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Cortisol: A measurable link between behaviors and stress

arborassays-cortisol-blog-header-2016

Stress – the condition keepers and animal husbandry professionals most want to avoid for the animals in their care. Psychosocial and environmental stress can have significant effects not just on day to day mood and demeanor, but also on the immune system, reproduction, and life span. Caretakers have the duty to monitor and alleviate stress if possible. It is critical, therefore, that they are able to recognize when an animal is stressed so steps can be taken to minimize the stress as soon as possible.

However, when considering animals housed in groups, those whose interactions with humans are limited, or native populations of animals in the wild, it can quickly become difficult to determine what level of a particular behavior is normal and what constitutes a stress induced behavior. As an example, let us consider compulsive hair plucking. In humans, trichotillomania is definitively linked to chronic stress and is diagnosed primarily in women and adolescent girls. Hair plucking behavior is also observed in other primate species, but the line between normal grooming behavior and that which is linked to stress must be established. Earlier in 2016 researchers studied hair plucking behavior in a group of bonobos, an endangered great ape, at the Columbus Zoo and Aquarium.1 Incidences of grooming and hair plucking were observed and recorded over a 128 hour period, and urine samples were collected and analyzed for cortisol. Brand et al. were able to establish a significant positive correlation between self directed hair plucking and urinary cortisol levels, measured using our DetectX® Cortisol EIA kit (K003) amongst female bonobos but not the males.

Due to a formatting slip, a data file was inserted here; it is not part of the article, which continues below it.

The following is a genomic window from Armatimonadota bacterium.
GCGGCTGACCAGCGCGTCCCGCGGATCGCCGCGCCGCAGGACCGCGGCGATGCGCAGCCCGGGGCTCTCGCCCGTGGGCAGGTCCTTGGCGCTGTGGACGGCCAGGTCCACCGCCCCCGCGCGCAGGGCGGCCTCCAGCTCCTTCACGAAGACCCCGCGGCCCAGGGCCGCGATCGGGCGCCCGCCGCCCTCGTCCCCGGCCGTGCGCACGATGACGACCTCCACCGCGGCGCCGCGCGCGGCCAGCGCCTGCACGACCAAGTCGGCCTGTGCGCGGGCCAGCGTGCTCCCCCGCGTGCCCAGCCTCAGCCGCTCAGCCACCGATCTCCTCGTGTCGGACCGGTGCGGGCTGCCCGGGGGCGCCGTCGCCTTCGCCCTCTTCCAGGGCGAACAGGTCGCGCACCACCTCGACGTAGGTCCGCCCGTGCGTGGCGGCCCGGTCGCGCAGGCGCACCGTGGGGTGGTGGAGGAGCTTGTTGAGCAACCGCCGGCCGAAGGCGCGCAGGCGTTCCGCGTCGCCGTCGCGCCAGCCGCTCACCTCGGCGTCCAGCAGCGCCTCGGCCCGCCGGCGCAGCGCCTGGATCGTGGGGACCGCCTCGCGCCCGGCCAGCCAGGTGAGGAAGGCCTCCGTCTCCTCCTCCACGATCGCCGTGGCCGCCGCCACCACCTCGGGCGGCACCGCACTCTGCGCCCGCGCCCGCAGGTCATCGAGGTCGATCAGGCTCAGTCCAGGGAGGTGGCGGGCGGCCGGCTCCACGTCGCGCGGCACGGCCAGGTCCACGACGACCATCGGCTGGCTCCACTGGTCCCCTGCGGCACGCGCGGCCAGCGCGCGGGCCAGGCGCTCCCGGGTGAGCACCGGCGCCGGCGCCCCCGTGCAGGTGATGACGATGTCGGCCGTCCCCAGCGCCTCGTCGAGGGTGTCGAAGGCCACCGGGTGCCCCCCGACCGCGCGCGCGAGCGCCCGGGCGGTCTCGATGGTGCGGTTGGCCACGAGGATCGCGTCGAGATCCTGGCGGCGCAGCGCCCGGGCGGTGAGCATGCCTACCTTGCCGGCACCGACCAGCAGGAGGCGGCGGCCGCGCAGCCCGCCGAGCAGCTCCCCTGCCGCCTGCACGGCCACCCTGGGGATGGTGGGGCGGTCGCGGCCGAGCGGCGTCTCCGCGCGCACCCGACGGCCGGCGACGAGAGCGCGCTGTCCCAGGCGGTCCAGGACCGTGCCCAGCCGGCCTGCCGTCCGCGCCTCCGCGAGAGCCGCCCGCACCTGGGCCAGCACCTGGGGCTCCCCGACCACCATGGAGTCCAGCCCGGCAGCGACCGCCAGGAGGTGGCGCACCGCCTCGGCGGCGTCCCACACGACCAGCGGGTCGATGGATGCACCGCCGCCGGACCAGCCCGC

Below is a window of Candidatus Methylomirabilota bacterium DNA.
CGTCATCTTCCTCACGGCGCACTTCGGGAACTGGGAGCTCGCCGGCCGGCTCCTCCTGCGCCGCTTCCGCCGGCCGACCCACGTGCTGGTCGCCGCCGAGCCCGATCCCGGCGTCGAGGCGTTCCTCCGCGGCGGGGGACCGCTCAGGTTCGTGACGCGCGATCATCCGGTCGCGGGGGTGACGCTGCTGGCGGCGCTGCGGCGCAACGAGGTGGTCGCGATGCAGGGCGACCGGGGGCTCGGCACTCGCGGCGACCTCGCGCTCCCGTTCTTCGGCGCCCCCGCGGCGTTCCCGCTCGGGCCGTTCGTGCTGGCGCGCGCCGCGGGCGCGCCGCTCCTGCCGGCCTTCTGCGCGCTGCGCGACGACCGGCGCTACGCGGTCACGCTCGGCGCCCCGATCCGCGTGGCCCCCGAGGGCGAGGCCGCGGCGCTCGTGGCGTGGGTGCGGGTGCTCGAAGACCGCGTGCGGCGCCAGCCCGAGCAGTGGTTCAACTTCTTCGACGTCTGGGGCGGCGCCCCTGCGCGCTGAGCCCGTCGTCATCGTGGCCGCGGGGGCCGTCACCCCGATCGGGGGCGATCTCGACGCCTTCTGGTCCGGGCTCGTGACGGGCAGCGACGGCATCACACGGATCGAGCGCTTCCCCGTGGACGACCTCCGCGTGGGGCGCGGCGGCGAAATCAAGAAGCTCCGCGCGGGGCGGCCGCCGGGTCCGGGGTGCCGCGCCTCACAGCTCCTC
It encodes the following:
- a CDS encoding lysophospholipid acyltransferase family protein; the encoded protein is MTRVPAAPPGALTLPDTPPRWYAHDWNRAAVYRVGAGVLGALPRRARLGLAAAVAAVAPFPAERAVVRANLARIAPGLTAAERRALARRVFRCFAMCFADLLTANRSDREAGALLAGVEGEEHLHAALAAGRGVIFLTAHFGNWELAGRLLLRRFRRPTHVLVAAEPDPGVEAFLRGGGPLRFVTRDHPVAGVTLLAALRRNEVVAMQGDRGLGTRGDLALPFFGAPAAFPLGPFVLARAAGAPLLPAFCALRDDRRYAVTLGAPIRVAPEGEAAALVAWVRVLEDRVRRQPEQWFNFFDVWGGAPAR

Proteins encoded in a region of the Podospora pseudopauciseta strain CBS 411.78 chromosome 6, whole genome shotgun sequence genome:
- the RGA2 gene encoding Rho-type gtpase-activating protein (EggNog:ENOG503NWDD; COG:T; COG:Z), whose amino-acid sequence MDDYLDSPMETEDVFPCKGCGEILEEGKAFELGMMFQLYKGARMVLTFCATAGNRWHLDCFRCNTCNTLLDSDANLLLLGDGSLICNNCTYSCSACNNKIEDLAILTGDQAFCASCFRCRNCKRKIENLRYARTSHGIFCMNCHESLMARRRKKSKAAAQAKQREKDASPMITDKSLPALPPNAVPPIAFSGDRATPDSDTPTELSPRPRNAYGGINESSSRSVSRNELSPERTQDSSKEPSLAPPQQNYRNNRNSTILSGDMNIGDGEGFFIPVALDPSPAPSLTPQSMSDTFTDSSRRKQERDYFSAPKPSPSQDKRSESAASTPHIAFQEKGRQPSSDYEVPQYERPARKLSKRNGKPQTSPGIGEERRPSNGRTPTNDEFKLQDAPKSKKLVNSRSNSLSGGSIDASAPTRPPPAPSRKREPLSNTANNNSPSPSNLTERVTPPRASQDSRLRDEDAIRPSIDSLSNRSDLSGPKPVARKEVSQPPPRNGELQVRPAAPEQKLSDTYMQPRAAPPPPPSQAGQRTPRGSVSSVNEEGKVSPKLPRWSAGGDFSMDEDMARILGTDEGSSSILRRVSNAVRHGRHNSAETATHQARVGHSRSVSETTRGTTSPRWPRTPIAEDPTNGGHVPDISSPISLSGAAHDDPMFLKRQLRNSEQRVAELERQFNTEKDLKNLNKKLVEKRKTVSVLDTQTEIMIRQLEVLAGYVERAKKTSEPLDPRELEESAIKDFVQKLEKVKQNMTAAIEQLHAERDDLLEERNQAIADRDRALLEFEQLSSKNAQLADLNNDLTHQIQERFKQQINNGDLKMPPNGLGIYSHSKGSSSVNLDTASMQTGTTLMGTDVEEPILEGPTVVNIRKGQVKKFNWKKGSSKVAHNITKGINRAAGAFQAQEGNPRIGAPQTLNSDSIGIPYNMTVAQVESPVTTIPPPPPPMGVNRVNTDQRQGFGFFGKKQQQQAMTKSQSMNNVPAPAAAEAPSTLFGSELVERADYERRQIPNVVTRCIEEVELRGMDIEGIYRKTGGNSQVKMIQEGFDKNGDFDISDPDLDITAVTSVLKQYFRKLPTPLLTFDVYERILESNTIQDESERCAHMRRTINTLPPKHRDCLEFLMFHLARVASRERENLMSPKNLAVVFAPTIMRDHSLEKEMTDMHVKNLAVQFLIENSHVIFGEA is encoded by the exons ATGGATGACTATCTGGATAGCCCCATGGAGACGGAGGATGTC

The correlation of the observational data with measurements of cortisol allows researchers to definitively link this hair plucking behavior with stress levels. In the future, increases in hair plucking behavior can be noted as a possible sign of increasing stress levels and investigated accordingly.

Observational data will always be the most abundant data available for animals, be they captive or wild populations. But the reasons behind the behaviors we observed can be elusive. Being able, through research, to tie observed behaviors to measured fluctuations in hormones related to stress or reproductive state can provide a great deal of insight into what those behaviors might represent and what, if anything, might be able to be done to alleviate them.

1) Brand et al (2016) Hair plucking, stress and urinary cortisol among captive bonobos (Pan paniscus); Zoo Biology, epub ahead of print

*For additional cortisol kit citations, scroll to the bottom of the product page

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